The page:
Monday, March 14, 2011

Last post from me in the great Spring Solo clash, slightly anti-climatic as my favourite bit of lead/solo isn’t on YouTube…

Anyway that unavailable piece is Collision by Mark Stewart and the Mafia, which manages to sound primordially unholy and scorchingly futuristic at the same time as it rears up, phases, flanges, pinwheels, screams and vaporizes like a malfunctioning Destructobot!

Course that then opens up the question of the work of Skip McDonald…

Which I’ll sidestep for the moment and pay tribute to a somewhat more minor but still underrated guitarist, East Bay Ray from the Dead Kennedys.

Now I hadn’t listened to The Dead Kennedys for about twenty years up to two or three years ago when I bought Fresh Fruit For Rotting Veg for Ping (she doesn’t like them, it turns out) and I was struck by how, really, the best thing about the record is East Bay Ray.

The single Holiday in Cambodia would seem to showcase all his best moves, from the moody patch of opening dissonance through those long, scything, intensely dramatic, phosphorescent arcs he carves out, on into the solo and the slide guitar rupturing into the frazzled fretboard scribble at the end.

But there is also the floating, luminous solo that suddenly balloons up out of nowhere on Let’s Lynch the Landlord.

A lot of the time, even when he gets co-opted into mundane thrash-a-longs (probably by Biafra he says, with no real justification whatsoever. The Spleen has an excellent Biafra anecdote which kind of confirms all your worst expectations though) like the version of Viva Las Vegas , he manages to poke his head above the trenches with some cheeky, staccato guitar lines, or the gothic surf rock irruption in When You Get Drafted.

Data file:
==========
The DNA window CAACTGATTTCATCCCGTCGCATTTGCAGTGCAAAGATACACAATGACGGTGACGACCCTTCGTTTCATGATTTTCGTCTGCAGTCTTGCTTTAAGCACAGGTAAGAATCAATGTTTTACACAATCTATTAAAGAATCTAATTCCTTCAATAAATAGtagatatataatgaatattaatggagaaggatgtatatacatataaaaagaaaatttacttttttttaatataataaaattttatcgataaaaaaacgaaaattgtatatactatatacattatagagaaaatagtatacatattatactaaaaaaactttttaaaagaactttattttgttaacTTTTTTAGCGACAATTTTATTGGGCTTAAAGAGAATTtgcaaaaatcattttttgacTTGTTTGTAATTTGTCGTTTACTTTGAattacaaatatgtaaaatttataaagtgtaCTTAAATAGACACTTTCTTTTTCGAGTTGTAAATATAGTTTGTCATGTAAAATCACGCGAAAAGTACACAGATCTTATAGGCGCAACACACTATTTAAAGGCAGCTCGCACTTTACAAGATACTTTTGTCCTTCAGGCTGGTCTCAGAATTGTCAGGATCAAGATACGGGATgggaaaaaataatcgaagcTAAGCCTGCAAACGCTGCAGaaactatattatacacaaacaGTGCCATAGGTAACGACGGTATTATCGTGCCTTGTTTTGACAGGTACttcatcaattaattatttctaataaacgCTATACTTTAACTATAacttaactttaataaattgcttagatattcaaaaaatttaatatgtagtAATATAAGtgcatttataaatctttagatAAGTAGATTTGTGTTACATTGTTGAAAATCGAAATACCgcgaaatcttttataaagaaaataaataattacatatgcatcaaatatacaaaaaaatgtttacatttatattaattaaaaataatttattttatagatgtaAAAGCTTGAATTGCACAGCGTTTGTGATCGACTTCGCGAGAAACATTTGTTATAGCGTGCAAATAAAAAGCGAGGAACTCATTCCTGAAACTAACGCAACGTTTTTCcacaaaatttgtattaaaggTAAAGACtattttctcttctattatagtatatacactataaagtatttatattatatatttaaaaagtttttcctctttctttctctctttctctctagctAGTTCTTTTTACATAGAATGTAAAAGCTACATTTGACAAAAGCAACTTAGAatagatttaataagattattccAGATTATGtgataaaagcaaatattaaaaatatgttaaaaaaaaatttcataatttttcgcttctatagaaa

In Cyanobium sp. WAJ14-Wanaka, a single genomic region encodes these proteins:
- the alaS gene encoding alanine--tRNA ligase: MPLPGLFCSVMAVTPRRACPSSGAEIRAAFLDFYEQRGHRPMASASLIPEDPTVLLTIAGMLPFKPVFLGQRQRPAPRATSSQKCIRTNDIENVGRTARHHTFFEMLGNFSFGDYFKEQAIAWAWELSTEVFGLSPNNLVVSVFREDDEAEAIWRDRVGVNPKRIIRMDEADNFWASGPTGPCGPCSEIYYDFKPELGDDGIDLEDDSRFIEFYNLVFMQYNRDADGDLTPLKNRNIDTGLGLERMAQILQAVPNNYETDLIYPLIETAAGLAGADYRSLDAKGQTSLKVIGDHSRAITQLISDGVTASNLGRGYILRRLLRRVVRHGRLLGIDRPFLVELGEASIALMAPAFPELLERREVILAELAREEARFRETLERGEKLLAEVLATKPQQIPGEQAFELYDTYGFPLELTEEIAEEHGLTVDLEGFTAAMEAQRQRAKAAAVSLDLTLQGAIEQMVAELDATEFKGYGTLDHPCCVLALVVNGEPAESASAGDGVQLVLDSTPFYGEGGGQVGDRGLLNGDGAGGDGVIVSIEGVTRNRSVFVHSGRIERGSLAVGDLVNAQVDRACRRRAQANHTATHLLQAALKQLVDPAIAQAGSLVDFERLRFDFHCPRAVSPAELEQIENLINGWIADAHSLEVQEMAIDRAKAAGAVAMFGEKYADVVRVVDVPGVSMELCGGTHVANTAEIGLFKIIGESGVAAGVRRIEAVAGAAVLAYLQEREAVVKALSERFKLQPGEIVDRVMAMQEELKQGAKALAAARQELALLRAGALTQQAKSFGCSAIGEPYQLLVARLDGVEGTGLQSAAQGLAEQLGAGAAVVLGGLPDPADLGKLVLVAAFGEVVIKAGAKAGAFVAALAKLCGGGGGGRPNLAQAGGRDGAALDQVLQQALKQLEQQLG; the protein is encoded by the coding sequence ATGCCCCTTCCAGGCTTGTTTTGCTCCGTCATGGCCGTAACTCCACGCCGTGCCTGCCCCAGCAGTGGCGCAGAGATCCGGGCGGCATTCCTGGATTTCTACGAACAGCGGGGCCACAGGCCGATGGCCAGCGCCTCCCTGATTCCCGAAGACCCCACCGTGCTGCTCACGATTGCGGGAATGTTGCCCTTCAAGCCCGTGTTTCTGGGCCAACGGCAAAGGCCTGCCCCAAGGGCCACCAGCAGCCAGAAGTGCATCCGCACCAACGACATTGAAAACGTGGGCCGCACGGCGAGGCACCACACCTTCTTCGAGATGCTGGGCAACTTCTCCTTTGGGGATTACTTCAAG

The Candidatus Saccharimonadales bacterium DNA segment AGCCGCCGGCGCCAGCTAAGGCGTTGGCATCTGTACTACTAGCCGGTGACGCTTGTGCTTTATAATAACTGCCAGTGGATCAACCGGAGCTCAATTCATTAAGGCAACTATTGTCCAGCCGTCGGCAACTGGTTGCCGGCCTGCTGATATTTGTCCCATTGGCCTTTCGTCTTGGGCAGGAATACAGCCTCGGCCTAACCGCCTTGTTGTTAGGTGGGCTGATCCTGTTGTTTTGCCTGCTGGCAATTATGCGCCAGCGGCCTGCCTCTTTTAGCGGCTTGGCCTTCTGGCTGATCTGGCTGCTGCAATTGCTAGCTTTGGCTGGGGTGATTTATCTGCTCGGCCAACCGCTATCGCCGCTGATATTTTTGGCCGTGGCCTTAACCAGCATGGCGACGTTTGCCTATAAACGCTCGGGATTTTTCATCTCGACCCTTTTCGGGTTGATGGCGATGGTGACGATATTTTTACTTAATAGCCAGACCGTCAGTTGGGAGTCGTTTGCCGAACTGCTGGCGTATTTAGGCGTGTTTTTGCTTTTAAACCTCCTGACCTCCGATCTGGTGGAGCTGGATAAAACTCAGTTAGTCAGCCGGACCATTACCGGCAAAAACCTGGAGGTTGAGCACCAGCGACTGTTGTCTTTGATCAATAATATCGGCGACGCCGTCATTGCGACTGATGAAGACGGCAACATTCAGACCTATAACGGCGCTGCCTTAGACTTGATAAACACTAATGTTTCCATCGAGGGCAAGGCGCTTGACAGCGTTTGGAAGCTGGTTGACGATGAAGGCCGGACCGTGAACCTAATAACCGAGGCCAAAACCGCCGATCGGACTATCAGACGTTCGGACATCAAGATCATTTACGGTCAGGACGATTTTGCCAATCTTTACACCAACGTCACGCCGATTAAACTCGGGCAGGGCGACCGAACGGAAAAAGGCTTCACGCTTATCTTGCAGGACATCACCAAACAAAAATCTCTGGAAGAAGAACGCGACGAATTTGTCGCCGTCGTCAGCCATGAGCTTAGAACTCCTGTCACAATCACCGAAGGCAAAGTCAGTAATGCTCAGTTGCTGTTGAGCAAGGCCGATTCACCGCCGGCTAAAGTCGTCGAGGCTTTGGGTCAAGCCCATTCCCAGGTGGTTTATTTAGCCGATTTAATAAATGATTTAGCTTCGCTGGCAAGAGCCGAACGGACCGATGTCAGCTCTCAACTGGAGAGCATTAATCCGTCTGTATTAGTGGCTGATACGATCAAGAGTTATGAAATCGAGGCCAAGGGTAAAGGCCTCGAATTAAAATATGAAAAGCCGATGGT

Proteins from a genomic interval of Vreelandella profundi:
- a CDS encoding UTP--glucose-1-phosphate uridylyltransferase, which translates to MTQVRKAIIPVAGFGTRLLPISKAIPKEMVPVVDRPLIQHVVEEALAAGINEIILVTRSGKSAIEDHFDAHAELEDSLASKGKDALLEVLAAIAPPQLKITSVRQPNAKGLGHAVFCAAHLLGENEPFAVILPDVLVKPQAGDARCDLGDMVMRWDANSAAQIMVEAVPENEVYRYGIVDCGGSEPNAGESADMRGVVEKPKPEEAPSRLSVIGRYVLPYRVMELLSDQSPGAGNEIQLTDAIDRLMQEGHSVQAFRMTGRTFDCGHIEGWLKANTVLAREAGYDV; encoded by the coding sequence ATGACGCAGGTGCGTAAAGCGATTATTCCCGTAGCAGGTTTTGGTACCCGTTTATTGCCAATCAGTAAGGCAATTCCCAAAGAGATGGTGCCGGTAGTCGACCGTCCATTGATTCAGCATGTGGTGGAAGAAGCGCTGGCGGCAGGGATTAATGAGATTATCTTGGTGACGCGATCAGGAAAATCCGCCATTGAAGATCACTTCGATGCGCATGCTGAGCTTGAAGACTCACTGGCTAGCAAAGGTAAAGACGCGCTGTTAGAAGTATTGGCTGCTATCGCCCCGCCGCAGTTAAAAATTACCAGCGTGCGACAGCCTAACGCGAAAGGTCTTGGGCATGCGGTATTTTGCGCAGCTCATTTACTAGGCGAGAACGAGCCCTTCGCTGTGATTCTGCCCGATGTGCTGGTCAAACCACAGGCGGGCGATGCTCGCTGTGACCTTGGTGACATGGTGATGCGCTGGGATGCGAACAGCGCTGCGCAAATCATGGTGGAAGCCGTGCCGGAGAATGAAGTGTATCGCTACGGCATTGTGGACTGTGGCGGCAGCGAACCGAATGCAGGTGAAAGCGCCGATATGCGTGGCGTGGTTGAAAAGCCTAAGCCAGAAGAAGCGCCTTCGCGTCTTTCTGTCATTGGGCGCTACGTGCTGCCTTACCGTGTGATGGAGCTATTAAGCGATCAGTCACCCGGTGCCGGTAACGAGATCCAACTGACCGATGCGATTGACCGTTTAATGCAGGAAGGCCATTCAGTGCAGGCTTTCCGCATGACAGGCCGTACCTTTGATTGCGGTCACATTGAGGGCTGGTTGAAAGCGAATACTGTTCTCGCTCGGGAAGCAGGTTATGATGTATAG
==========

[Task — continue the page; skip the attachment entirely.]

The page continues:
The other great early tracks for EBR are Police Truck’s trebly spaghetti-western Wipeout and the way Too Drunk to Fuck’s Fiftie’s cop show riff explodes into bursts of klaxoning shrapnel. There’s obvious elements of pastiche in his sound but he’s also smart, strange, unexpected and keen to experiment.

It’s kind of a shame that East Bay Ray wasn’t in a better band really.*

*I’m sure there’s good stuff on both Plastic Surgery Disasters and Frankenchrist too, but I just haven’t got round to relistening to them.

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